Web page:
But there was a time:

    The Stinky House

    Creaking open the door, the militant mildew laid it's lock on your nose.

    The dingy, northern light seeped through window, green with molds. Large indiscriminant insects hovered next to the bathtub, rubbing their squeaky viola legs together, reminiscent of used car or cheap insurance salesmen.

    The bathroom was layered with legions of dirty towels that had to be beaten into submission. The toilet was textured Jackson Pollack taupe and avocado green. More than one phonecall to Ralph talking to God about Buicks had been made on that telephone.

    The crown jewel of the installation were the mushrooms: several clusters of 4 inch long mucilaginous mycological monsters sprouting from the cracked and failing grouting that truly defined the funkiest loo ever.

    The living room was jumbled with an assortment of ripped couches, plastic milk crates, dilapidated chairs, reeking beer bottles and cigarette butts.

    The couches were consistently strewn with one dirtbag chrysalis or another, exuding a transluscent, sweaty glow, wrapped in some once glorious 800 fill portawomb, a bag of partly smoked funkweed within reach.

    It was fair game to attempt to lob a butt into the yawning maw of the unsuspecting snoozer.

    The ceiling sported an intricate celtic knot, better entertainment than the battered TV with the coat hanger antenna.

    Chunks of plaster randomnly bombarded the unaware.

    Socks of the indigent littered the scene and were burnt in secretive piles in the back yard.

    The dining room had a formica table. We had no utensils. Any "meal" involved beating each other with chunks of whatever beast was available and wrestling for the carcass.

    An old Macintosh stereo inhabited the built-in china cabinet and stacks of LPs and singles from bands like the Residents or Bush Tetras slumped in the corners.

    The kitchen was beyond dirty. Hazmat suits should have been required for the layers of festering cold cuts, rotted eggs, moldy bagels and creamcheeses.

    It could've asphixiated a Frenchman.

    It squelched any appetite, was rarely used and never cleaned except when Dean the Weirdo had a glass smashing tantrum and then only the shards of foot gashing glass were sought.

    The cabinet doors had been victims of late night doodle fests and were wrought with intricately meaningless cuniform, curlicues, cartoons and porn.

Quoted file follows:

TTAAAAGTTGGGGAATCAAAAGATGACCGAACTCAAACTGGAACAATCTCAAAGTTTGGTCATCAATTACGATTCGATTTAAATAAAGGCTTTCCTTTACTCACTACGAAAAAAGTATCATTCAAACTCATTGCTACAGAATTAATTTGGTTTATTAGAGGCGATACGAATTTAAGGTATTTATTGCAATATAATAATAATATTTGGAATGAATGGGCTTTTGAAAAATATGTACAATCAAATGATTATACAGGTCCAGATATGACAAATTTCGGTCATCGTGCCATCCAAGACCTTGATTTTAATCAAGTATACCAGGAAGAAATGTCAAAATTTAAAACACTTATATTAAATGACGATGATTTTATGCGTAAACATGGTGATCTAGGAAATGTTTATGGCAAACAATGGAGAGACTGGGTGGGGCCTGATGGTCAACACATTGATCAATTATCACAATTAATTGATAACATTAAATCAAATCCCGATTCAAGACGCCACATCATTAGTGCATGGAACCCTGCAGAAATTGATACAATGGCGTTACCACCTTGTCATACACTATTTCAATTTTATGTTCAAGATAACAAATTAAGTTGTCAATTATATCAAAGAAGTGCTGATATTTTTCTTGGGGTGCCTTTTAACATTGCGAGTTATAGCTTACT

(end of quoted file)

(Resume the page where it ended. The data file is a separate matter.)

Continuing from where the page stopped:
Coupled with globs of wax, p-tex, and art projects: pickled dolls parts, hacked and reglommed army men and circuit boards that had "You Are Here-->" stenciled into them, it was home, a rainforest of new undocumented species.
    Quote Originally Posted by Buster Highmen View Post
    As we approached, we could see the silouette of a
    woman with thinning hair in a rocking chair. She
    looked like a big featherless bird in a dimestore
    orange mumu.

    We asked the old man if he knew of a cheap hotel or
    place to stay. Through rotted teeth, he laughed. Being
    reticent, Jon dumped the joy of interacting with this
    slice of Americana on me. I chuckled and did my best,
    carefully inspecting my feet.

    He continued talking, random things spewed out,
    interspersed with coherencies regarding the snow and
    dying town. Then he began to ask questions: "where're
    ya frum?", "whar ya goin?", "whuddya do?...". Then he
    said, "well...maybe..." Then his wife cut
    him off.

    Shrieking like a crow, she spat "Don't you
    dare...don't let them in.!" And she carried on at length.

    As Jon and I backed away from the door, the old woman
    leaned forward into some dim light. We had seen that
    she had been riffing something in her clawlike hands.
    Now in the light, we could see it was a wad of bills
    gripped in a row of raw knuckles.

    I stumbled out an apology to the old man and turned
    around to walk back to the bridge. But the old man
    staggered up and barked out for us to come back.

    Jon and I looked at each other indeterminant. The old